Drone from Gaza brought down

Pro-Palestinian protesters in Istanbul, Turkey. Photo / AP
Pro-Palestinian protesters in Istanbul, Turkey. Photo / AP

Israel's military said it had downed a drone along its southern coastline, the first time it encountered such a weapon since its campaign against the Gaza Strip militants began last week.

The drone came from Gaza and was shot down near the southern city of Ashdod, the military said. There was no immediate confirmation from Gaza on the use of the unmanned aircraft.

Since the latest bout of fighting began, militants have fired nearly 1000 rockets at Israel, causing some injuries and damage to property, but no fatalities among Israelis. By contrast, 172 Palestinians have died as a result of Israel's air attacks, the Palestinian Health Ministry says.

But the use of drones with an offensive capacity could potentially inflict significant casualties - something the rockets from Gaza have failed to do, largely because of the success of the military's Iron Dome air defense system in shooting them down.

The military said the drone was launched from Gaza and was shot down in mid-flight by a Patriot surface-to-air missile.

Israeli Prime Minister Benjamin Netanyahu said that the current Israeli operation could last for "a long time" and that the military was prepared "for all possibilities". That includes a wide-ranging Gaza ground operation, which would likely cause heavy casualties in the coastal strip.

But Netanyahu is coming under increasing international pressure to end the operation soon. UN Secretary-General Ban Ki Moon called for an immediate cease-fire while US Secretary of State John Kerry voiced American "readiness" to help restore calm. Egypt, a key mediator between Israel and Hamas, continued to work behind the scenes to stop the conflict.

Hamas has sent signals it may be ready to consider a cease-fire but appears to be waiting for some tangible military or diplomatic achievement before moving ahead on that front. For his part, Netanyahu wants to show the Israeli public that he has succeeded in significantly degrading Hamas's ability to strike at its Israeli targets before moving ahead diplomatically.

Thousands of Palestinian residents of the northern Gaza Strip fled their homes and sought safety in UN shelters yesterday, heeding warnings from the Israeli military about plans to bomb the area in an offensive against Hamas.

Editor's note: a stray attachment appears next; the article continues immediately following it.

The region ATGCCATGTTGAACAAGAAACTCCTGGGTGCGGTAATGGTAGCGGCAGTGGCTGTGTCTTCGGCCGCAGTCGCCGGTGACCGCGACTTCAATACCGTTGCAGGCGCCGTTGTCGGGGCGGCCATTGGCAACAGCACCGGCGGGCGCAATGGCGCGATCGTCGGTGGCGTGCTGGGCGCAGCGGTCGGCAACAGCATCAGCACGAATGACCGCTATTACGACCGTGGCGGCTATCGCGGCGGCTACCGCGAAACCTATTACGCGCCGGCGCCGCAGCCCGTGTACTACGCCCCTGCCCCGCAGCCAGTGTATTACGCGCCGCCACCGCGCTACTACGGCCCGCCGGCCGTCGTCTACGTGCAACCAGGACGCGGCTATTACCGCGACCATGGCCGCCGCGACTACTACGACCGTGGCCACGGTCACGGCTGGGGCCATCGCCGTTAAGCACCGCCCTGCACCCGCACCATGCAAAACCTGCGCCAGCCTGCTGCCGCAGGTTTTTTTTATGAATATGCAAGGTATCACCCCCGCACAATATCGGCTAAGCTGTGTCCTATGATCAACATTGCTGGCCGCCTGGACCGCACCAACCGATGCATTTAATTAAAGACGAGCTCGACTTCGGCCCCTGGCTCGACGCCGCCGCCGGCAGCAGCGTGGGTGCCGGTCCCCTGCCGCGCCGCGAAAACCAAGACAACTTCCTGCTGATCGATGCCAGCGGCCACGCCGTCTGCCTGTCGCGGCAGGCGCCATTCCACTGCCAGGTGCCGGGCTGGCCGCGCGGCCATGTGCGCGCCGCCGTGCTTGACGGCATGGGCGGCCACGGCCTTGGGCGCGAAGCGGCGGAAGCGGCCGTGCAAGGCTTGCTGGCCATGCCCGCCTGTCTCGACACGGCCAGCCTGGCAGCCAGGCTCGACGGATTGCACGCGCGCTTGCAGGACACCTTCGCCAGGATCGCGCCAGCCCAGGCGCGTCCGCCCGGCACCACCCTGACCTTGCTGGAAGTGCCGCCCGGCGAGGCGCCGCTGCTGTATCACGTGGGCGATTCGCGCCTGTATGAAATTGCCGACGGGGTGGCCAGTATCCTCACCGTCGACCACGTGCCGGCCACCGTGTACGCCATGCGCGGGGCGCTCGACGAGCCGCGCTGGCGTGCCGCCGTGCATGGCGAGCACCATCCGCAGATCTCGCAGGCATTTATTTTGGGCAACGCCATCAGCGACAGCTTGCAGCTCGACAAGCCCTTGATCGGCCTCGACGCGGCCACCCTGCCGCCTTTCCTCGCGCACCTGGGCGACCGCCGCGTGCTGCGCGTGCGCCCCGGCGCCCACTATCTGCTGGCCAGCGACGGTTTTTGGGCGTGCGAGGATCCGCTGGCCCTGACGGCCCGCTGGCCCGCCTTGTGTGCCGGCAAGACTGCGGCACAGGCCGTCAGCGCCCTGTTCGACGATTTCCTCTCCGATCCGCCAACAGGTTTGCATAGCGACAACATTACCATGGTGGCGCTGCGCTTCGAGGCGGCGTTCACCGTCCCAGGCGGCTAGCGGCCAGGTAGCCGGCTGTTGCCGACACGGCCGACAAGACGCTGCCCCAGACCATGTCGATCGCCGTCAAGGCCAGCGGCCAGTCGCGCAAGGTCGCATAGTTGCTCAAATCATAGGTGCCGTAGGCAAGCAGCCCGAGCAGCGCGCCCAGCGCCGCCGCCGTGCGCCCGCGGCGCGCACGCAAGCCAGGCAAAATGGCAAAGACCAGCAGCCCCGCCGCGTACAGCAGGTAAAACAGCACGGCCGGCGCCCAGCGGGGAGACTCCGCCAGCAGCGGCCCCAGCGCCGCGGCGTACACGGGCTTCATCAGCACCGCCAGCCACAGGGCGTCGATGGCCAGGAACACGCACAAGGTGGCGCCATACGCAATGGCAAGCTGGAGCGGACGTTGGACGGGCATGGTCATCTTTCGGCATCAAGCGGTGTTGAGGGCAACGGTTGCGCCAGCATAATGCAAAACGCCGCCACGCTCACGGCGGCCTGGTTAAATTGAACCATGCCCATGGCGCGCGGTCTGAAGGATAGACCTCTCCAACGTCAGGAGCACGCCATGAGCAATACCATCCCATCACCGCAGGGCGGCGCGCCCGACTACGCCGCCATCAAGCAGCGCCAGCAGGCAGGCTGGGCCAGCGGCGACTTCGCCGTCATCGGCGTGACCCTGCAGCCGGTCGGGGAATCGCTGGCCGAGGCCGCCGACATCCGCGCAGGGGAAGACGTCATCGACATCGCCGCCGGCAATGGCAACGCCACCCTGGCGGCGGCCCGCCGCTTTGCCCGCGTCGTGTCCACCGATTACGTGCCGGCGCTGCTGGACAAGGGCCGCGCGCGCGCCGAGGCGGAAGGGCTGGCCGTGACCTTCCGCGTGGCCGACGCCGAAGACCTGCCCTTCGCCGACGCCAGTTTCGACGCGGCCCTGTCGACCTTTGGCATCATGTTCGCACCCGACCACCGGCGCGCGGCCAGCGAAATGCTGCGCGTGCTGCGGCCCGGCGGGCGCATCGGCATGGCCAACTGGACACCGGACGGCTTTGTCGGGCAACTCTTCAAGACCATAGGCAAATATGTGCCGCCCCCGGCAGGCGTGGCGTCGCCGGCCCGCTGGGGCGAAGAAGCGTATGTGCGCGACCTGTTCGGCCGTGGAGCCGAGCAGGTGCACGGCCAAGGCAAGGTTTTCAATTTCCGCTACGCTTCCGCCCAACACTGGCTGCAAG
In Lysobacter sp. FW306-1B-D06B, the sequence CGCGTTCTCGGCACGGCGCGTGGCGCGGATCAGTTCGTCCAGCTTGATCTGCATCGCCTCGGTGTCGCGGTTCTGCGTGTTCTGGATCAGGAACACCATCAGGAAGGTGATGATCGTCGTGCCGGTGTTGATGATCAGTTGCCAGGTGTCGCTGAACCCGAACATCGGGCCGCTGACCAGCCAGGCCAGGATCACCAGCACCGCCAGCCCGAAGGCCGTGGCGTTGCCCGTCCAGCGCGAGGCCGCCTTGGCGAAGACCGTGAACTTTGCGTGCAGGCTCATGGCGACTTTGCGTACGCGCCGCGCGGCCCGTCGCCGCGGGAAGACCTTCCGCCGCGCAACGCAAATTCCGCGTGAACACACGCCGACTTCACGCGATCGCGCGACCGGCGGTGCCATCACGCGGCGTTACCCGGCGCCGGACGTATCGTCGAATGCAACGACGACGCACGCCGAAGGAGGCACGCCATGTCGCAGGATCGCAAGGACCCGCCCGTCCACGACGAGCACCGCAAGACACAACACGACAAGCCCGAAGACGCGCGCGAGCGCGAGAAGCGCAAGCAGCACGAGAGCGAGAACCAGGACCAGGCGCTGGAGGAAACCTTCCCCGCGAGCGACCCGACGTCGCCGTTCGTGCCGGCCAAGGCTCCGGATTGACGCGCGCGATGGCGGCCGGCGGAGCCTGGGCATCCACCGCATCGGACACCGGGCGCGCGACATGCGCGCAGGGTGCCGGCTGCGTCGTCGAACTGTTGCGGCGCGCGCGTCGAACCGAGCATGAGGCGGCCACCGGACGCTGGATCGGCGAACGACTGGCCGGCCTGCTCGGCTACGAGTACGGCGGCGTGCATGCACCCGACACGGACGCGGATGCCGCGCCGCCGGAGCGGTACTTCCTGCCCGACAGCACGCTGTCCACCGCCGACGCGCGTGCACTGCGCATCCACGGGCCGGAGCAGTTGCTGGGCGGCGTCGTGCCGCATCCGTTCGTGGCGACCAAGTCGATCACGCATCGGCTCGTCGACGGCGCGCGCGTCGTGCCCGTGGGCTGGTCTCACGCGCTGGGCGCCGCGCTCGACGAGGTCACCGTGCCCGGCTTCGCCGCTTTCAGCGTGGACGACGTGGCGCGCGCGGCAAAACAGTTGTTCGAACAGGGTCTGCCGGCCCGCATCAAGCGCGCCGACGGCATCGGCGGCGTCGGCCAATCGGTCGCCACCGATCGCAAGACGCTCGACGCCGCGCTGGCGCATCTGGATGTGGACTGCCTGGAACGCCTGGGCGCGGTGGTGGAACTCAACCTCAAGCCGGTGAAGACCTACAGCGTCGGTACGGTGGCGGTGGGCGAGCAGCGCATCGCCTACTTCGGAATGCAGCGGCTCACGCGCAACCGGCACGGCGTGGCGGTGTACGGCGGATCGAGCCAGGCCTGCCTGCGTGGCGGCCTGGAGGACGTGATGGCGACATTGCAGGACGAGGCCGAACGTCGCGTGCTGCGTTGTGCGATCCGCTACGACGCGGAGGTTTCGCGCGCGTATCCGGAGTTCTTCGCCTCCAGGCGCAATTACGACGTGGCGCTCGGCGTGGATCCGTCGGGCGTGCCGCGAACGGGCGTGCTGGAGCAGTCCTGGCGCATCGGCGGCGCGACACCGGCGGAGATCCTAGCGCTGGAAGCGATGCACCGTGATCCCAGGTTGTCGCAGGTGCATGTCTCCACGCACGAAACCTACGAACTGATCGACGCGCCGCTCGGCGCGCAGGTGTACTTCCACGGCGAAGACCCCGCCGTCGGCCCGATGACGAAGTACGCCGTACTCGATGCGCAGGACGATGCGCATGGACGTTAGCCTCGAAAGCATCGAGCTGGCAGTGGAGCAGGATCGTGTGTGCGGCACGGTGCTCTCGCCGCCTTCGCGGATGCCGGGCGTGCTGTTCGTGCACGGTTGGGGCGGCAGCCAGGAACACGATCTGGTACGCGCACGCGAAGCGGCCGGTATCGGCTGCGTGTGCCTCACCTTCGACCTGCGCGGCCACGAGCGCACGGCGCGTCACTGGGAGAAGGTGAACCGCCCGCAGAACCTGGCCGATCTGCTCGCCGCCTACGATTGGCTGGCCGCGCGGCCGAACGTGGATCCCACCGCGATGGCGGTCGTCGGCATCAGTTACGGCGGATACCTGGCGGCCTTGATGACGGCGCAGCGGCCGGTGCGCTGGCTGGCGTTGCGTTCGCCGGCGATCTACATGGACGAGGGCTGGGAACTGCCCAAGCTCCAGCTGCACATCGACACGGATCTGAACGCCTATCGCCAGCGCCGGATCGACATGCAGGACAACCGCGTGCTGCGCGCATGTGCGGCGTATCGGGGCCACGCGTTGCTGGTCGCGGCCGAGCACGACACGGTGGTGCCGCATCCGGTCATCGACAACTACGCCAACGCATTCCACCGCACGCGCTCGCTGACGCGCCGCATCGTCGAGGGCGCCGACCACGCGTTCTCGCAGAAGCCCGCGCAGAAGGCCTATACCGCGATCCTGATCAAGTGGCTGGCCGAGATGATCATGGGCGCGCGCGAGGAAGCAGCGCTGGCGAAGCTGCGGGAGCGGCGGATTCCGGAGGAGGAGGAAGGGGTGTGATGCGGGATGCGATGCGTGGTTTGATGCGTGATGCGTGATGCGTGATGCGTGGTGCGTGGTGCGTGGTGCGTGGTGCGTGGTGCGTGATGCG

The Israeli air force dropped leaflets around the northern Gaza town of Beit Lahia ordering people to evacuate their homes. Israel says much of the rocket fire has come from the area.

The UN refugee agency for Palestinians, UNRWA, said about 17,000 Palestinians had headed to special shelters set up in 20 United Nations schools in Gaza.

Some raced by in pick-up trucks, waving white flags. "Once we received the message, we felt scared to stay in our homes. We want to leave," said one resident, Mohammed Abu Halemah.

Shortly before nightfall local time, Israel carried out a series of airstrikes in Beit Lahia. Hamas' Al-Aqsa TV station reported four airstrikes in a 10-minute span.

The army says its targets include senior Hamas activists and their homes. Despite Israeli claims that it has inflicted heavy damage on the group, Hamas says it is largely unscathed, and Palestinian medics say most of the dead have been civilians.

However, the UN Office for Humanitarian Affairs said that civilians made up the majority of Palestinian casualties over the past six days - 133 killed and nearly half of more than 1100 wounded.

Israel accuses Hamas of using Gaza's civilians as human shields. "The leadership of Hamas and the other organisations has chosen - at a time when they are using the population of Gaza as human shields - to hide underground, to flee abroad and to deliberately put civilians in the line of fire," Netanyahu said.

-AP

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